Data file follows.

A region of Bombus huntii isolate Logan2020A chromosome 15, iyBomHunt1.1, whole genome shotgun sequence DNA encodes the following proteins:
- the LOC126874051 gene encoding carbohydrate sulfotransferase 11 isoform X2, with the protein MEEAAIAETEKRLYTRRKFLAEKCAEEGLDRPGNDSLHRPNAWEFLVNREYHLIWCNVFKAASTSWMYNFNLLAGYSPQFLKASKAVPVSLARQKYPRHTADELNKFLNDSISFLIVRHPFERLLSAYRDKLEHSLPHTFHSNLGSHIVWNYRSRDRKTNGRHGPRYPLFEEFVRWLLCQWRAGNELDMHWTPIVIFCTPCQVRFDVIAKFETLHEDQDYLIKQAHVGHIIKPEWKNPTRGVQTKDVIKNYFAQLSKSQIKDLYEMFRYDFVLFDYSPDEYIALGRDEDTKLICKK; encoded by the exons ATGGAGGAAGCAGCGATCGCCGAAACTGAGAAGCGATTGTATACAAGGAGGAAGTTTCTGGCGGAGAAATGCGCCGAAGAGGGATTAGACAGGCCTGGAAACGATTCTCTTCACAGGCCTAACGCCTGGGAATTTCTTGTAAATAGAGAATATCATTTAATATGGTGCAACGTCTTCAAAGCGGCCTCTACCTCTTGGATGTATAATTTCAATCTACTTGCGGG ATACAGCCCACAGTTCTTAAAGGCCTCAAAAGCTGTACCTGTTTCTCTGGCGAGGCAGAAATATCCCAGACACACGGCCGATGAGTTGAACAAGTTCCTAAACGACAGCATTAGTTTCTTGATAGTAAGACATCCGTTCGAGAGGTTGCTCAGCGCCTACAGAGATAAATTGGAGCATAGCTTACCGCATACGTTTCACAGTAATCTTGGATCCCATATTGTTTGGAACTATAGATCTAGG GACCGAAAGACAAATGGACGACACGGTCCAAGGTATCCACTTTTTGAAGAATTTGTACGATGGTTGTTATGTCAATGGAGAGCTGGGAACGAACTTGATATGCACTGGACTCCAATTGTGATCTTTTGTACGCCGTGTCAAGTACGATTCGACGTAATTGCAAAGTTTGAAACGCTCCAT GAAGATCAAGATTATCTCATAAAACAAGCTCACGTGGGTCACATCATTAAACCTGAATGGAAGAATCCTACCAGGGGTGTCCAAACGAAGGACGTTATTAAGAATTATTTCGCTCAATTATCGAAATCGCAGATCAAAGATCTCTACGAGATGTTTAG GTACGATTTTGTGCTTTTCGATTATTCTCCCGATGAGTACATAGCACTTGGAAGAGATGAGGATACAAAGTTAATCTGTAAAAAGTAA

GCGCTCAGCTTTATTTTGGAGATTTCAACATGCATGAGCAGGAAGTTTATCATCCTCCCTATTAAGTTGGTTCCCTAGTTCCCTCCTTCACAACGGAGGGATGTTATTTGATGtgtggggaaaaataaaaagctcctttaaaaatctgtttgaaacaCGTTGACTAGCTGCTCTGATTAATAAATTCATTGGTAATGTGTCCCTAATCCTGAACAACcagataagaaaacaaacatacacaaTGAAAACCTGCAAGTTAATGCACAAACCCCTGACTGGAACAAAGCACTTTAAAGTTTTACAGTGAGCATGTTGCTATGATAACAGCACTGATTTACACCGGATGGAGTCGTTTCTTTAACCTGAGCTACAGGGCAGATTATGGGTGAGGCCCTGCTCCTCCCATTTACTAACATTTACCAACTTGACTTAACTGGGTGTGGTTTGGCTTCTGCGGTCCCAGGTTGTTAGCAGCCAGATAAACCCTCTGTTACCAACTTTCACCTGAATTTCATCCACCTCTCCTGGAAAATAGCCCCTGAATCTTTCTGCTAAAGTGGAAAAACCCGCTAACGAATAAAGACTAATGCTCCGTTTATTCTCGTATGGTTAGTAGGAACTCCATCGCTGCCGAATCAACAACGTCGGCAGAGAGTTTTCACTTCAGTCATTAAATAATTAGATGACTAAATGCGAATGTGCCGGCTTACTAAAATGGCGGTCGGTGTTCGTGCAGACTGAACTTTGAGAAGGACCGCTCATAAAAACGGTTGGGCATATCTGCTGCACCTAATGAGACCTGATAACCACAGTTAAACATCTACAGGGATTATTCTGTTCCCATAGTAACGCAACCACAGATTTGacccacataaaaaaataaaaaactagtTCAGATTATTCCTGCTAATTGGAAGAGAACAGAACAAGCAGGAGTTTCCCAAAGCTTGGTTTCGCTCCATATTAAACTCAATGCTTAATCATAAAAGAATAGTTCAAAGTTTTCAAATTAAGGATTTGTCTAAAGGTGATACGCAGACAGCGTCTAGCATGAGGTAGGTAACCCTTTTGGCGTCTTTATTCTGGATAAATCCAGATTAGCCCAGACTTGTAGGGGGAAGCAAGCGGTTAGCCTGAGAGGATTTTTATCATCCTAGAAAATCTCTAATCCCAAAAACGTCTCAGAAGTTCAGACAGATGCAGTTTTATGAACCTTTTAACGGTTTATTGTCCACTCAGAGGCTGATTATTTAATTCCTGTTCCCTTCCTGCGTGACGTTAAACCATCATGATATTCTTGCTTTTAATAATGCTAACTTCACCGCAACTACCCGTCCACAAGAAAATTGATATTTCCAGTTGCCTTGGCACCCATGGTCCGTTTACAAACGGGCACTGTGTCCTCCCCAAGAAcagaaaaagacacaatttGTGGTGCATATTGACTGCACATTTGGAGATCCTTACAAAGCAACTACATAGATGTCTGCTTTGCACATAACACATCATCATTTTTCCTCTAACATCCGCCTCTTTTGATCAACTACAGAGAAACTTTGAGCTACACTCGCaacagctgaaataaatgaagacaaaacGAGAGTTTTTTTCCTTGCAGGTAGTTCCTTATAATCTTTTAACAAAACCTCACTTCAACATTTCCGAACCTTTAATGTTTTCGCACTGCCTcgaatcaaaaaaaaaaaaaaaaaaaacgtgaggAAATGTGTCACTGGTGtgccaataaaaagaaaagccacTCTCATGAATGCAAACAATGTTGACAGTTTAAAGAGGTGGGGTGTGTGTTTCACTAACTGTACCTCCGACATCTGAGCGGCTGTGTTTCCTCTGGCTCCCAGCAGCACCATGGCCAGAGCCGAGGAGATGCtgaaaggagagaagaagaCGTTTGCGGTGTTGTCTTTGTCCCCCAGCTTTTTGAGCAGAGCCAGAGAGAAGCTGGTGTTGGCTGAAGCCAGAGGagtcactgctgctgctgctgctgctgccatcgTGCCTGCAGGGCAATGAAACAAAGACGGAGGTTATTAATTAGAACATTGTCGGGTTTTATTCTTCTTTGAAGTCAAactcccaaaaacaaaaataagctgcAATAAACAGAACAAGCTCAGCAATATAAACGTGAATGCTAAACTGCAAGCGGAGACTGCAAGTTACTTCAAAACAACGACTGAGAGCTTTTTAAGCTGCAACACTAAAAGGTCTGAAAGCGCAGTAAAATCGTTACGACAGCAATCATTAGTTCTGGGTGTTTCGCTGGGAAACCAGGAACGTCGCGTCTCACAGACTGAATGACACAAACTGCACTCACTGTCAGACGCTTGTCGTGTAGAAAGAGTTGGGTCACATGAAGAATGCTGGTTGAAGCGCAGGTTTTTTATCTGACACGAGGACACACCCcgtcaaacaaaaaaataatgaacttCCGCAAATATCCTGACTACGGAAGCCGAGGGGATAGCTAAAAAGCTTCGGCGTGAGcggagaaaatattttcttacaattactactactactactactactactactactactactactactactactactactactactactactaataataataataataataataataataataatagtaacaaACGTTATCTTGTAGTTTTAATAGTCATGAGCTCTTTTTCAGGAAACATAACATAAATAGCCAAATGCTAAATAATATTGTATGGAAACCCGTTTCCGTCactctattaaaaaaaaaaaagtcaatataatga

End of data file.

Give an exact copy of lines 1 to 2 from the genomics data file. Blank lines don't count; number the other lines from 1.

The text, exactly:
A region of Bombus huntii isolate Logan2020A chromosome 15, iyBomHunt1.1, whole genome shotgun sequence DNA encodes the following proteins:
- the LOC126874051 gene encoding carbohydrate sulfotransferase 11 isoform X2, with the protein MEEAAIAETEKRLYTRRKFLAEKCAEEGLDRPGNDSLHRPNAWEFLVNREYHLIWCNVFKAASTSWMYNFNLLAGYSPQFLKASKAVPVSLARQKYPRHTADELNKFLNDSISFLIVRHPFERLLSAYRDKLEHSLPHTFHSNLGSHIVWNYRSRDRKTNGRHGPRYPLFEEFVRWLLCQWRAGNELDMHWTPIVIFCTPCQVRFDVIAKFETLHEDQDYLIKQAHVGHIIKPEWKNPTRGVQTKDVIKNYFAQLSKSQIKDLYEMFRYDFVLFDYSPDEYIALGRDEDTKLICKK; encoded by the exons ATGGAGGAAGCAGCGATCGCCGAAACTGAGAAGCGATTGTATACAAGGAGGAAGTTTCTGGCGGAGAAATGCGCCGAAGAGGGATTAGACAGGCCTGGAAACGATTCTCTTCACAGGCCTAACGCCTGGGAATTTCTTGTAAATAGAGAATATCATTTAATATGGTGCAACGTCTTCAAAGCGGCCTCTACCTCTTGGATGTATAATTTCAATCTACTTGCGGG ATACAGCCCACAGTTCTTAAAGGCCTCAAAAGCTGTACCTGTTTCTCTGGCGAGGCAGAAATATCCCAGACACACGGCCGATGAGTTGAACAAGTTCCTAAACGACAGCATTAGTTTCTTGATAGTAAGACATCCGTTCGAGAGGTTGCTCAGCGCCTACAGAGATAAATTGGAGCATAGCTTACCGCATACGTTTCACAGTAATCTTGGATCCCATATTGTTTGGAACTATAGATCTAGG GACCGAAAGACAAATGGACGACACGGTCCAAGGTATCCACTTTTTGAAGAATTTGTACGATGGTTGTTATGTCAATGGAGAGCTGGGAACGAACTTGATATGCACTGGACTCCAATTGTGATCTTTTGTACGCCGTGTCAAGTACGATTCGACGTAATTGCAAAGTTTGAAACGCTCCAT GAAGATCAAGATTATCTCATAAAACAAGCTCACGTGGGTCACATCATTAAACCTGAATGGAAGAATCCTACCAGGGGTGTCCAAACGAAGGACGTTATTAAGAATTATTTCGCTCAATTATCGAAATCGCAGATCAAAGATCTCTACGAGATGTTTAG GTACGATTTTGTGCTTTTCGATTATTCTCCCGATGAGTACATAGCACTTGGAAGAGATGAGGATACAAAGTTAATCTGTAAAAAGTAA